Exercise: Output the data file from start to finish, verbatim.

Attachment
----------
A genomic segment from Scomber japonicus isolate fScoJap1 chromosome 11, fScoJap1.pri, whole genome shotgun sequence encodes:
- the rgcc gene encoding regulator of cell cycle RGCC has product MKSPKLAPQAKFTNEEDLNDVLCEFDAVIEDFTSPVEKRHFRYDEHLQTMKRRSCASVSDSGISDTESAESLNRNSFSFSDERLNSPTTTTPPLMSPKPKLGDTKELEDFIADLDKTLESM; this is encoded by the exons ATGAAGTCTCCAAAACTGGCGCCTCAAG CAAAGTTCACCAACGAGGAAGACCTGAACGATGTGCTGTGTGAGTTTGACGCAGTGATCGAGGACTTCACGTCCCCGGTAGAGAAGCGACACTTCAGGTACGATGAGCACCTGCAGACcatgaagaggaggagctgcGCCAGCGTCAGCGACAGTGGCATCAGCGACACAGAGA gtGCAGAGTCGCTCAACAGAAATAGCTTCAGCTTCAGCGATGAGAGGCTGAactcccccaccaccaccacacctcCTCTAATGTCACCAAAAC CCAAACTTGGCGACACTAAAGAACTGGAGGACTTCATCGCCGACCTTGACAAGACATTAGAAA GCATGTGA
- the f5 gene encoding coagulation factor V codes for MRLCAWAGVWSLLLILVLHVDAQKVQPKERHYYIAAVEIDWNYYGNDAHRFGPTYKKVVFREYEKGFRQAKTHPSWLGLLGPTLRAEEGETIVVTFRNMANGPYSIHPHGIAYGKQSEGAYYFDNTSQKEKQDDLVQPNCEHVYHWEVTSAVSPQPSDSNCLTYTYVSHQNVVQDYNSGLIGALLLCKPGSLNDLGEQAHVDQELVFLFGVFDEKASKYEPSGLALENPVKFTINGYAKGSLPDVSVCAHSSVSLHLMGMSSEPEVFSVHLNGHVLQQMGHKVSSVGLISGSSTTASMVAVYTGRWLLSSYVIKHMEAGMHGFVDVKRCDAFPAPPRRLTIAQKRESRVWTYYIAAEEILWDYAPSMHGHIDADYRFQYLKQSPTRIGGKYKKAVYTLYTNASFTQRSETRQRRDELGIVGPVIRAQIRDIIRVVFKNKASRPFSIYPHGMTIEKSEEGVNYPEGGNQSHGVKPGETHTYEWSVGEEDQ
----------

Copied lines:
A genomic segment from Scomber japonicus isolate fScoJap1 chromosome 11, fScoJap1.pri, whole genome shotgun sequence encodes:
- the rgcc gene encoding regulator of cell cycle RGCC has product MKSPKLAPQAKFTNEEDLNDVLCEFDAVIEDFTSPVEKRHFRYDEHLQTMKRRSCASVSDSGISDTESAESLNRNSFSFSDERLNSPTTTTPPLMSPKPKLGDTKELEDFIADLDKTLESM; this is encoded by the exons ATGAAGTCTCCAAAACTGGCGCCTCAAG CAAAGTTCACCAACGAGGAAGACCTGAACGATGTGCTGTGTGAGTTTGACGCAGTGATCGAGGACTTCACGTCCCCGGTAGAGAAGCGACACTTCAGGTACGATGAGCACCTGCAGACcatgaagaggaggagctgcGCCAGCGTCAGCGACAGTGGCATCAGCGACACAGAGA gtGCAGAGTCGCTCAACAGAAATAGCTTCAGCTTCAGCGATGAGAGGCTGAactcccccaccaccaccacacctcCTCTAATGTCACCAAAAC CCAAACTTGGCGACACTAAAGAACTGGAGGACTTCATCGCCGACCTTGACAAGACATTAGAAA GCATGTGA
- the f5 gene encoding coagulation factor V codes for MRLCAWAGVWSLLLILVLHVDAQKVQPKERHYYIAAVEIDWNYYGNDAHRFGPTYKKVVFREYEKGFRQAKTHPSWLGLLGPTLRAEEGETIVVTFRNMANGPYSIHPHGIAYGKQSEGAYYFDNTSQKEKQDDLVQPNCEHVYHWEVTSAVSPQPSDSNCLTYTYVSHQNVVQDYNSGLIGALLLCKPGSLNDLGEQAHVDQELVFLFGVFDEKASKYEPSGLALENPVKFTINGYAKGSLPDVSVCAHSSVSLHLMGMSSEPEVFSVHLNGHVLQQMGHKVSSVGLISGSSTTASMVAVYTGRWLLSSYVIKHMEAGMHGFVDVKRCDAFPAPPRRLTIAQKRESRVWTYYIAAEEILWDYAPSMHGHIDADYRFQYLKQSPTRIGGKYKKAVYTLYTNASFTQRSETRQRRDELGIVGPVIRAQIRDIIRVVFKNKASRPFSIYPHGMTIEKSEEGVNYPEGGNQSHGVKPGETHTYEWSVGEEDQ